One great tool is LinkedIn plugins, which are buttons you can add to webpages directing users to your LinkedIn profile.

LinkedIn Groups

Finally, it’s time to connect with others using LinkedIn Groups.

LinkedIn signup

There are hundreds of groups you can find and join to increase your presence among fellow home inspectors and potential clients. A few that we participate in are Home Inspectors Forum, Home Inspectors for a 21st Century, and Business Owners, Entrepreneurs and Startups.

You can search for others here.

Home inspection turns up 113 million results on Google, so don’t expect droves of people to be filling up your inbox from day one on LinkedIn. Just develop the good habits of logging in periodically to update your information, add links to great content you’ve discovered and promote it to the online community. The idea is to build your professional presence into a network of positive recognition.

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Home Inspector Freebie: Pre-Inspection Prep Sheet for Buyers

checklist featured image

What does your pre-inspection process for clients look like? If you’re like many home inspectors, the answer is simple: it doesn’t exist.

Why not go the extra mile by helping nervous prospective buyers prepare for the inspection ahead of them? Steal our free pre-inspection checklist for clients below and use it for your blog or as a handout to new customers.

printable button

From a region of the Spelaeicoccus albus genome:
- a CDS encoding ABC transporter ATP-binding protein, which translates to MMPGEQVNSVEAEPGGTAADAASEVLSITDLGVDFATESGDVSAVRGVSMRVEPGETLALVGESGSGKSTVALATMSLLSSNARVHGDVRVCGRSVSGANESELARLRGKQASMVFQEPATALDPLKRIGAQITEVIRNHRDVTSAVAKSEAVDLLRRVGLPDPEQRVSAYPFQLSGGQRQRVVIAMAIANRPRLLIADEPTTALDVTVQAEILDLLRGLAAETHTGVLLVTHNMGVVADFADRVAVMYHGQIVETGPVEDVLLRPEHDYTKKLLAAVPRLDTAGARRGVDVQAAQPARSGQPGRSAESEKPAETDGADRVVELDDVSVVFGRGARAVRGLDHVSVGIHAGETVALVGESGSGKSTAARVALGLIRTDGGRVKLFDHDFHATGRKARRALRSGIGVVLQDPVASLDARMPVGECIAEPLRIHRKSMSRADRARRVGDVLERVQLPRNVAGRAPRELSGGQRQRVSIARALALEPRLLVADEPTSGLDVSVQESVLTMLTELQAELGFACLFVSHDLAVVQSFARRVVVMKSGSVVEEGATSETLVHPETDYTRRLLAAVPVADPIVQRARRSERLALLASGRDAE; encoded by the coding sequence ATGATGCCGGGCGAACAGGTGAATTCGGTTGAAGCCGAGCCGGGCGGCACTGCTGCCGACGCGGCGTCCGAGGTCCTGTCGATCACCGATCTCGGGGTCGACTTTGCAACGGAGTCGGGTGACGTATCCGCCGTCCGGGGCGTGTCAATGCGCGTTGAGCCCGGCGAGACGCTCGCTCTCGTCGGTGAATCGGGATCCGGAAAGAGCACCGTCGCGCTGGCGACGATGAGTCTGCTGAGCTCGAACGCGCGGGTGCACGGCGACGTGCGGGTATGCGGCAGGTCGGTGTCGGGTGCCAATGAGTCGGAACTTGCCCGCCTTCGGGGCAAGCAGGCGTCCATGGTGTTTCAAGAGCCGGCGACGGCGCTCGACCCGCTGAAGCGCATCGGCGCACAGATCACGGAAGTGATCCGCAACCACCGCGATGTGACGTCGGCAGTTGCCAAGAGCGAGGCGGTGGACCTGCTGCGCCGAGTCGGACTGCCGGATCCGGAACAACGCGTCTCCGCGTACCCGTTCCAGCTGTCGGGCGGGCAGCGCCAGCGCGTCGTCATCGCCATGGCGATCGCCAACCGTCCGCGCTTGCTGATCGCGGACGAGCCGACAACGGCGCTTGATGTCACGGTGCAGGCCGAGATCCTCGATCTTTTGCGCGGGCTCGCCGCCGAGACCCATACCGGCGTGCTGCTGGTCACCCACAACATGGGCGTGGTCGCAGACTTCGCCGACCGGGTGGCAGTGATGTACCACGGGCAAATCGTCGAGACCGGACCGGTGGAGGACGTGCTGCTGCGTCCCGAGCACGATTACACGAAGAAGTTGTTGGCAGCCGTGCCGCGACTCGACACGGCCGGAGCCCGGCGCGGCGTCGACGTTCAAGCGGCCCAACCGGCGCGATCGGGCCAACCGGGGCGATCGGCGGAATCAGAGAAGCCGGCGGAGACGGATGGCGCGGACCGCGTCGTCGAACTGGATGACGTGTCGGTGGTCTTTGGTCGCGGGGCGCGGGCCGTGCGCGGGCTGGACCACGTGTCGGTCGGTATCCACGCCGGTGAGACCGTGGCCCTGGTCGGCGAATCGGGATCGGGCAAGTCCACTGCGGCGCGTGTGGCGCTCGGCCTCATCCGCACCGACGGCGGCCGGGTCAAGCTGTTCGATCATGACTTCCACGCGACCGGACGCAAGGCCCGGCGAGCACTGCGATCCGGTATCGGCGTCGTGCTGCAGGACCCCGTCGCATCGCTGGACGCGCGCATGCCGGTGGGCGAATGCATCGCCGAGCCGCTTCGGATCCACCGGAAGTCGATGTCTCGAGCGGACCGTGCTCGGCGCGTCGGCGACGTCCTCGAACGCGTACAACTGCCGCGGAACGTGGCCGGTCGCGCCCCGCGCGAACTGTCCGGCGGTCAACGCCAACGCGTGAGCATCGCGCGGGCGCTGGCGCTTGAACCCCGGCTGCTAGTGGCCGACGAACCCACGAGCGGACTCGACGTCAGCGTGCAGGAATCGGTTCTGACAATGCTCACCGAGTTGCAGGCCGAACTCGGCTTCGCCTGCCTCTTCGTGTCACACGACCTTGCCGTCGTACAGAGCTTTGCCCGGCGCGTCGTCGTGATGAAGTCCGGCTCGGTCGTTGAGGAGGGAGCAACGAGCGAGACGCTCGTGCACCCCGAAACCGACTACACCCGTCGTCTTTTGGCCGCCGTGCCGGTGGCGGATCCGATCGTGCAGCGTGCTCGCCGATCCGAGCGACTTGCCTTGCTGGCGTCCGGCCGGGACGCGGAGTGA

10 Pre-Home Inspection Tips for Potential Buyers

The home inspection report fulfills an important part of the buyer’s due diligence process. The report will provide details of conditions that should be prioritized for repairs and remediation. It is also a critical negotiating tool to get the best deal.

If you’re a buyer, here are 10 tips to prepare for your upcoming inspection.

1. Make sure that you are present for the home inspection schedule.
You may not have to get into the crawl spaces with the home inspector, but it helps to be on hand for real time discussions.

2. Utilities should be turned on and in good working order.
The only way to make sure that the plumbing and electrical systems work is to actually have them tested by a professional who is trained to see potential issues.

3. Ask questions.
It is to your advantage as the potential home owner to know as much as you can find out about the condition of the property. Understanding electrical loads or the workings of the heating, ventilation and air conditioning system may be outside your field, so it helps to become more informed by asking an expert.

4. Discuss your expectations with the home inspector prior to the start of the job.
Home inspectors will be working from an extensive checklist of points to focus on and issues to look for based on their experience. Discuss any concerns with your home inspector and ask for a thorough examination of those areas.

5. Test the water supply.